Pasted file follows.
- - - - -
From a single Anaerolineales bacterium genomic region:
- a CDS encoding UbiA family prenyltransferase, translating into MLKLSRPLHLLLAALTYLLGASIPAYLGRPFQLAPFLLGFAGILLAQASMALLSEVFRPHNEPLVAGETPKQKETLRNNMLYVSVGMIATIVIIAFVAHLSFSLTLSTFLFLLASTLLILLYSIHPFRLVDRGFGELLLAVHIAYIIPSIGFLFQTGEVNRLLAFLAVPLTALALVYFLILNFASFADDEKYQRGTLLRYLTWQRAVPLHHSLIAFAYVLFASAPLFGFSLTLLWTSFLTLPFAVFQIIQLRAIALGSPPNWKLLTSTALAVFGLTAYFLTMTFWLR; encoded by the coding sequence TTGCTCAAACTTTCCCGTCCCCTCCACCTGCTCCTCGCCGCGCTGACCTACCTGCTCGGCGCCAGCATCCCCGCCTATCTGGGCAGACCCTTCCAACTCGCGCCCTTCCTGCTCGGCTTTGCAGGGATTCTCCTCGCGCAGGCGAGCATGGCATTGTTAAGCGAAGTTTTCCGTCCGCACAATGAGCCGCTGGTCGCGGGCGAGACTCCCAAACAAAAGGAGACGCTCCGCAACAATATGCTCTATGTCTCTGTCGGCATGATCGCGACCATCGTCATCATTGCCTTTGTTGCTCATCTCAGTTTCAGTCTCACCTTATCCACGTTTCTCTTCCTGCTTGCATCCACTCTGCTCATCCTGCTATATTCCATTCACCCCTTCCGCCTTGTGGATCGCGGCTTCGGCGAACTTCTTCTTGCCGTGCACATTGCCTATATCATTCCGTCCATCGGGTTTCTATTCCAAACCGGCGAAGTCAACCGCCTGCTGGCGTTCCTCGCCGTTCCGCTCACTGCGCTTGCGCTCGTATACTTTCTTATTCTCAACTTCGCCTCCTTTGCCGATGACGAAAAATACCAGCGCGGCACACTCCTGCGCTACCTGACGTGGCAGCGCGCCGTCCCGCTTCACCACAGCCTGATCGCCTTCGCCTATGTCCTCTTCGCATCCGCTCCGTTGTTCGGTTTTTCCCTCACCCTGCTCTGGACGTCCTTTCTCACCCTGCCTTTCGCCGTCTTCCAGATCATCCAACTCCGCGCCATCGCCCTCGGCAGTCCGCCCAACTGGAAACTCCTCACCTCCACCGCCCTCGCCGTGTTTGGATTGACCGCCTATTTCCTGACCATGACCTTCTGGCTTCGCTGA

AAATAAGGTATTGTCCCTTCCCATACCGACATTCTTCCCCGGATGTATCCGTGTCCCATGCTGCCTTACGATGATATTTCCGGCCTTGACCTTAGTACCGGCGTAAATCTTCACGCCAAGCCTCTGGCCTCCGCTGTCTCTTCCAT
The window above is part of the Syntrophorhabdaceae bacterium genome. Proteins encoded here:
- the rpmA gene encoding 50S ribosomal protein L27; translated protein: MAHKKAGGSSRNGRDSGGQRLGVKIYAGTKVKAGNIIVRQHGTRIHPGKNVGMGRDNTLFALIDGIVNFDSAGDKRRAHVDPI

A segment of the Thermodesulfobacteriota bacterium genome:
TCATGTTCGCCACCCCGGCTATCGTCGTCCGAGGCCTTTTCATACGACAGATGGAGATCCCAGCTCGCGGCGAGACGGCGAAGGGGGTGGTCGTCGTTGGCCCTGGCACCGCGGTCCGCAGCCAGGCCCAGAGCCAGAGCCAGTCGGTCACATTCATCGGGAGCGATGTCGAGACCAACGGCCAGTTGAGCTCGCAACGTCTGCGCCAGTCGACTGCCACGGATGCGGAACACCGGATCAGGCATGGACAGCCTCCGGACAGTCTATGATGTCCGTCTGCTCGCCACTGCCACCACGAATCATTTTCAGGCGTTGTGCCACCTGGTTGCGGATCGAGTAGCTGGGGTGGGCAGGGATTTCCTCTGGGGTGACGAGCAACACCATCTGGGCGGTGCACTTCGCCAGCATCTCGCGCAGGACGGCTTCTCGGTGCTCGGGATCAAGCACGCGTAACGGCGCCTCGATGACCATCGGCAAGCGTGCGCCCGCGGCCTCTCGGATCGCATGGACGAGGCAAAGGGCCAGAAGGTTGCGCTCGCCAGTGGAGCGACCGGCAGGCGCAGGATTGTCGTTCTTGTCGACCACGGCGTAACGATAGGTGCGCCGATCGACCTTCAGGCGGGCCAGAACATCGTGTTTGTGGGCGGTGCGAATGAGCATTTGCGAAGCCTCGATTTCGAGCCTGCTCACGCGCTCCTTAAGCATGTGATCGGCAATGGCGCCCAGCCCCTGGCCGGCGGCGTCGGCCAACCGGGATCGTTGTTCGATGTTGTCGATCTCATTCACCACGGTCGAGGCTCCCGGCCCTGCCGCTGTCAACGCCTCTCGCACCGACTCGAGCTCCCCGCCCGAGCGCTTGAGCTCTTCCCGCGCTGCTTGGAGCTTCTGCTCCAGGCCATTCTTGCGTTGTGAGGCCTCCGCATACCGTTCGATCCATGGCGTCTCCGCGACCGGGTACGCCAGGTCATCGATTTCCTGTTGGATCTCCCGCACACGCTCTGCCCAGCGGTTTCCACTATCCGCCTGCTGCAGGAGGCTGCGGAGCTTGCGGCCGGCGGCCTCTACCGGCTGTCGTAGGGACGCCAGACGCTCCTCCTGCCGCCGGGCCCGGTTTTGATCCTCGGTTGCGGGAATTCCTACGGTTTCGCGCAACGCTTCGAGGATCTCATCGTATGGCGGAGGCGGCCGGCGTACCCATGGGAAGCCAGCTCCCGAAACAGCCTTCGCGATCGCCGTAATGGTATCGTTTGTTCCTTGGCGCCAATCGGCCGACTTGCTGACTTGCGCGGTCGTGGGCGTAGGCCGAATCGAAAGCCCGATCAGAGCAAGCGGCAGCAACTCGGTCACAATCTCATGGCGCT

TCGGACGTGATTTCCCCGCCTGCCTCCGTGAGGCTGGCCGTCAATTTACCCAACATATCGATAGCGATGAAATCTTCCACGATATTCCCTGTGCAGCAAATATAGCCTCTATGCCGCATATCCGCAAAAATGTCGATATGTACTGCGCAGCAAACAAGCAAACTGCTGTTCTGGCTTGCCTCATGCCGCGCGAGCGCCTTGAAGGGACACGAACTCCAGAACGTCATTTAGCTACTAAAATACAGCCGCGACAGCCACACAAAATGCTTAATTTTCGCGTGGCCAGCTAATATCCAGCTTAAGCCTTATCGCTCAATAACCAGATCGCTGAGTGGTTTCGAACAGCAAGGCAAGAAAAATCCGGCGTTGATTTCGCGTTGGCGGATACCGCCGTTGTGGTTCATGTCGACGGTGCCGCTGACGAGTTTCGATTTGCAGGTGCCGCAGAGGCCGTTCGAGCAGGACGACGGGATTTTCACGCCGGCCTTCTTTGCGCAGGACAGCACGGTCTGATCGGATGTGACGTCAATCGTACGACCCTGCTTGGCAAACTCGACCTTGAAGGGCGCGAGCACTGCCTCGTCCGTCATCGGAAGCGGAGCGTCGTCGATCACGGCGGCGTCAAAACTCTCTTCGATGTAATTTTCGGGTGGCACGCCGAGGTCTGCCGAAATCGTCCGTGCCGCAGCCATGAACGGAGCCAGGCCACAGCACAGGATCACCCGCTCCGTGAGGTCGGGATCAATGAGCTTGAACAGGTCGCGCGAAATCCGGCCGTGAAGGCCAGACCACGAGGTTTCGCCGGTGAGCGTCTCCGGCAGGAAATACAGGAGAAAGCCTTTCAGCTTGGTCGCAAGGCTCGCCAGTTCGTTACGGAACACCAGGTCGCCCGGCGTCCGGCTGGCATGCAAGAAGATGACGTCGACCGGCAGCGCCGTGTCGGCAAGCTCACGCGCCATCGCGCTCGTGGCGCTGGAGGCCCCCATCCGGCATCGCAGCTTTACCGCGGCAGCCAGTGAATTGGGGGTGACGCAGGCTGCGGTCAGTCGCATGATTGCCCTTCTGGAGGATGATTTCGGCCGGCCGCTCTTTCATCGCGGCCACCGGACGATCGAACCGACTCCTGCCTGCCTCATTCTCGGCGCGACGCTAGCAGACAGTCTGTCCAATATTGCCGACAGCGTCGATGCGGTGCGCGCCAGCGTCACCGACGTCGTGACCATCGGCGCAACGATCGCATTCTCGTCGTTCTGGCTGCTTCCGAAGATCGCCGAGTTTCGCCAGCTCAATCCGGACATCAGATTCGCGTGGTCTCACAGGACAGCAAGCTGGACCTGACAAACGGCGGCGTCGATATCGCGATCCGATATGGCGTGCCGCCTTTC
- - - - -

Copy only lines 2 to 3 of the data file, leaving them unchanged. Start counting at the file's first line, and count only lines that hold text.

- a CDS encoding UbiA family prenyltransferase, translating into MLKLSRPLHLLLAALTYLLGASIPAYLGRPFQLAPFLLGFAGILLAQASMALLSEVFRPHNEPLVAGETPKQKETLRNNMLYVSVGMIATIVIIAFVAHLSFSLTLSTFLFLLASTLLILLYSIHPFRLVDRGFGELLLAVHIAYIIPSIGFLFQTGEVNRLLAFLAVPLTALALVYFLILNFASFADDEKYQRGTLLRYLTWQRAVPLHHSLIAFAYVLFASAPLFGFSLTLLWTSFLTLPFAVFQIIQLRAIALGSPPNWKLLTSTALAVFGLTAYFLTMTFWLR; encoded by the coding sequence TTGCTCAAACTTTCCCGTCCCCTCCACCTGCTCCTCGCCGCGCTGACCTACCTGCTCGGCGCCAGCATCCCCGCCTATCTGGGCAGACCCTTCCAACTCGCGCCCTTCCTGCTCGGCTTTGCAGGGATTCTCCTCGCGCAGGCGAGCATGGCATTGTTAAGCGAAGTTTTCCGTCCGCACAATGAGCCGCTGGTCGCGGGCGAGACTCCCAAACAAAAGGAGACGCTCCGCAACAATATGCTCTATGTCTCTGTCGGCATGATCGCGACCATCGTCATCATTGCCTTTGTTGCTCATCTCAGTTTCAGTCTCACCTTATCCACGTTTCTCTTCCTGCTTGCATCCACTCTGCTCATCCTGCTATATTCCATTCACCCCTTCCGCCTTGTGGATCGCGGCTTCGGCGAACTTCTTCTTGCCGTGCACATTGCCTATATCATTCCGTCCATCGGGTTTCTATTCCAAACCGGCGAAGTCAACCGCCTGCTGGCGTTCCTCGCCGTTCCGCTCACTGCGCTTGCGCTCGTATACTTTCTTATTCTCAACTTCGCCTCCTTTGCCGATGACGAAAAATACCAGCGCGGCACACTCCTGCGCTACCTGACGTGGCAGCGCGCCGTCCCGCTTCACCACAGCCTGATCGCCTTCGCCTATGTCCTCTTCGCATCCGCTCCGTTGTTCGGTTTTTCCCTCACCCTGCTCTGGACGTCCTTTCTCACCCTGCCTTTCGCCGTCTTCCAGATCATCCAACTCCGCGCCATCGCCCTCGGCAGTCCGCCCAACTGGAAACTCCTCACCTCCACCGCCCTCGCCGTGTTTGGATTGACCGCCTATTTCCTGACCATGACCTTCTGGCTTCGCTGA

AAATAAGGTATTGTCCCTTCCCATACCGACATTCTTCCCCGGATGTATCCGTGTCCCATGCTGCCTTACGATGATATTTCCGGCCTTGACCTTAGTACCGGCGTAAATCTTCACGCCAAGCCTCTGGCCTCCGCTGTCTCTTCCAT